Some Mississippi bankers are confident the Trump administration will have a much-needed impact on public banks. A few have already witnessed a rise in stocks since election day.
“The effect (of the new presidential administration) has been extremely positive,” said Hoppy Cole, president and CEO of The First, a national banking association. “We are a publicly-traded company, and our stock along with most publicly traded bank stocks has increased in value since the election. We believe some of this increase in value is due to the new administration’s pro-business outlook and that banks in general are a significant economic driver that help foster growth.”
On Nov. 8, its stock was $21.85 per share and, steadily increased to $27.70 during Easter week.
But investors’ faith in the Trump administration is not the only reason.
“There is great hope and enthusiasm amongst the financial services industry that the current administration and Congress will address the Dodd-Frank Wall Street Reform Act in the near future and offer some regulatory relief, especially for community and regional banks,” said John Oxford, director of corporate communication for Renasant Bank.
“A specific relief item which we believe needs to be addressed is raising the $10 billion in asset size threshold for certain regulations and requirements – which include interchange fee rules, Consumer Financial Protection Bureau oversight and enhanced stress testing – to $50 billion in asset size.”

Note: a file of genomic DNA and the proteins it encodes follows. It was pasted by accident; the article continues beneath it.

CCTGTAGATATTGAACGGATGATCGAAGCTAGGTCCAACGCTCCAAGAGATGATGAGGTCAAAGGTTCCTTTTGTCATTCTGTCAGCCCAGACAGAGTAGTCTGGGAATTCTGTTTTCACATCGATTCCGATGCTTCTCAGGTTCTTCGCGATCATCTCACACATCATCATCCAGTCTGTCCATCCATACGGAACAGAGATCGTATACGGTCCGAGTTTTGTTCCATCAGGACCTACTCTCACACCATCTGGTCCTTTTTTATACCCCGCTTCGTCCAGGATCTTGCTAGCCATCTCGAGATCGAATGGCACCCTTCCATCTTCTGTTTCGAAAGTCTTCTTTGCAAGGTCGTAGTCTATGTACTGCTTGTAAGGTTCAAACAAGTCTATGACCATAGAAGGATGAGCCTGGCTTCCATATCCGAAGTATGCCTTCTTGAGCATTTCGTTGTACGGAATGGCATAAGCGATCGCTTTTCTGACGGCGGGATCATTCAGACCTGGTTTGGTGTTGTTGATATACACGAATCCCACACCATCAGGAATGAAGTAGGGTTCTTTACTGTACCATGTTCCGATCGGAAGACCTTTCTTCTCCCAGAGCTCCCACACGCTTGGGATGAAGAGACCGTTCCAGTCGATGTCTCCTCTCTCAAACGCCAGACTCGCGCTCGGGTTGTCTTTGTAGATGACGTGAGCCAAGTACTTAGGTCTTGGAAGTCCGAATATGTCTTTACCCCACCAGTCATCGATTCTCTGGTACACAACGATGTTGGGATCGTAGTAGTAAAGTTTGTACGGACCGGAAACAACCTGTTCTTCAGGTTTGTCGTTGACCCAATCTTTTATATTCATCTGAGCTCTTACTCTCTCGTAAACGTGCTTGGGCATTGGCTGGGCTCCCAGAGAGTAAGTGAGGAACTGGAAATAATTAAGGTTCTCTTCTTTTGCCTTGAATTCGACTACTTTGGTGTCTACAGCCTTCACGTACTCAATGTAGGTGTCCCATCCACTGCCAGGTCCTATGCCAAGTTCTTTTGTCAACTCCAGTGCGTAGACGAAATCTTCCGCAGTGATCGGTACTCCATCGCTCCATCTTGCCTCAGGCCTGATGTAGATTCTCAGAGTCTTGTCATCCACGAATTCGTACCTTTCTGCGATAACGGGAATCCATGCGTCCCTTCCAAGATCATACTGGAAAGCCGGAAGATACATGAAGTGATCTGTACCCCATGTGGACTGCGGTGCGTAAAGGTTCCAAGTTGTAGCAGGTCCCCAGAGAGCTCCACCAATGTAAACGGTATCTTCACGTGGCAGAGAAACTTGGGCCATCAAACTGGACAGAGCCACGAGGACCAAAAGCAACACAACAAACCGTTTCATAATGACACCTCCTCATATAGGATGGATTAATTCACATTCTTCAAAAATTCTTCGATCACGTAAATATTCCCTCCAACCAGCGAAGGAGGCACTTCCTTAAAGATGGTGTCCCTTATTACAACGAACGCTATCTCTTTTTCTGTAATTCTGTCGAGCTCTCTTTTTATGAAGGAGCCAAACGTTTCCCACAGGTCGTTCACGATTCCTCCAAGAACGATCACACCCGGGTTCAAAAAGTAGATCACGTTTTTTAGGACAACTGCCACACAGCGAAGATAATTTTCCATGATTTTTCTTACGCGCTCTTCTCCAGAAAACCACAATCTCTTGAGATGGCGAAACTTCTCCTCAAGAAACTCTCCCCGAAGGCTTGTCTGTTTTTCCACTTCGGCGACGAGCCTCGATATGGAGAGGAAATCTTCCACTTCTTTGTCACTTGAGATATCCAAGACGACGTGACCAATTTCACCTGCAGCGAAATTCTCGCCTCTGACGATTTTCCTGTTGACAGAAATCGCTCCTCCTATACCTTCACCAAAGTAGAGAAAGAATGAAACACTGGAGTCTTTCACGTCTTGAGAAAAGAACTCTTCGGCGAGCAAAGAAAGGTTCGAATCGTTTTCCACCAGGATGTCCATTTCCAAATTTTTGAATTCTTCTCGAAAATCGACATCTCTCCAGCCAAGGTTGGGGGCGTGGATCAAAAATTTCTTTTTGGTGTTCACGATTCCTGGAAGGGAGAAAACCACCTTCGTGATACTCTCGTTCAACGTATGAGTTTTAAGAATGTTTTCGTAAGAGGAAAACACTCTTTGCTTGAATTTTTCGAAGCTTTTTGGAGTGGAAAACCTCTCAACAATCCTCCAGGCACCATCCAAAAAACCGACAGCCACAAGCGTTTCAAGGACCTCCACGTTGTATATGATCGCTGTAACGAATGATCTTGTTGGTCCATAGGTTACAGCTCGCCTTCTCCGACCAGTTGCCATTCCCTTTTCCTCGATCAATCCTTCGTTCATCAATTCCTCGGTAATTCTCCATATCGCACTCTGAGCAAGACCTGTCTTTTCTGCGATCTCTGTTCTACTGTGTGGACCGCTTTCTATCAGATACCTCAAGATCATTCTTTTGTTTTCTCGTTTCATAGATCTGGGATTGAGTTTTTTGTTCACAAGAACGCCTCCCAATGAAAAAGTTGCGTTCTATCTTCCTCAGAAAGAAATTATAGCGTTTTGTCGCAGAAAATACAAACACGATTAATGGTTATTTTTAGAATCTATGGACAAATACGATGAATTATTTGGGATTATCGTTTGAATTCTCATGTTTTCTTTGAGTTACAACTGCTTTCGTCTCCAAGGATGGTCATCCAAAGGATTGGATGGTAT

Under the Dodd-Frank Wall Street Reform and Consumer Protection Act, banks crossing the $10 billion mark are no longer considered community banks, thus leading to increased federal surveillance. This regulation is considered as burdensome for these public bank leaders in Mississippi.
Cole adds: “The president has pledged to help reduce the regulatory burden, particularly for smaller community banks, which has been a significant headwind to growth and profitability in our industry over the last 8 years. Specifically the president has instructed the regulatory agencies to review and recommend specific regulations to change or eliminate which reduce compliance costs, improve efficiency. And to take a risk-adjusted approach to the regulatory process. Financial institutions with complex business models should get a greater degree of scrutiny and should be required to hold more capital than those that have a simple business model.”
Hancock Bank President and CEO John M. Hairston attributes his positive outlook on his bank to the current administration’s attitude toward economical growth and possible bipartisanship.
“The general theme we bankers hear from the new administration is a call for ideas which generate more American jobs, expand the economy and give families and businesses a chance to dream big after a decade of doldrums,” he said. “It’s refreshing to hear a tone of optimism and creativity after seven years of political stiff-arm. The open-mindedness isn’t only from the White House. Democrat senators now seem willing to listen if a change is good for America. Some won’t, stubbornly declaring the infallibility of Dodd-Frank. But, some will.”
“Our hope is that reasonable people will come together for the good of all citizens versus clinging to political ideology and one-upsmanship.”
As President Trump approaches 100 days in office, Cole stated: “I am not aware of any regulations that have been changed yet but we as an industry are hopeful that the president will follow through with his pledge to provide regulatory relief and it appears that the process has started.”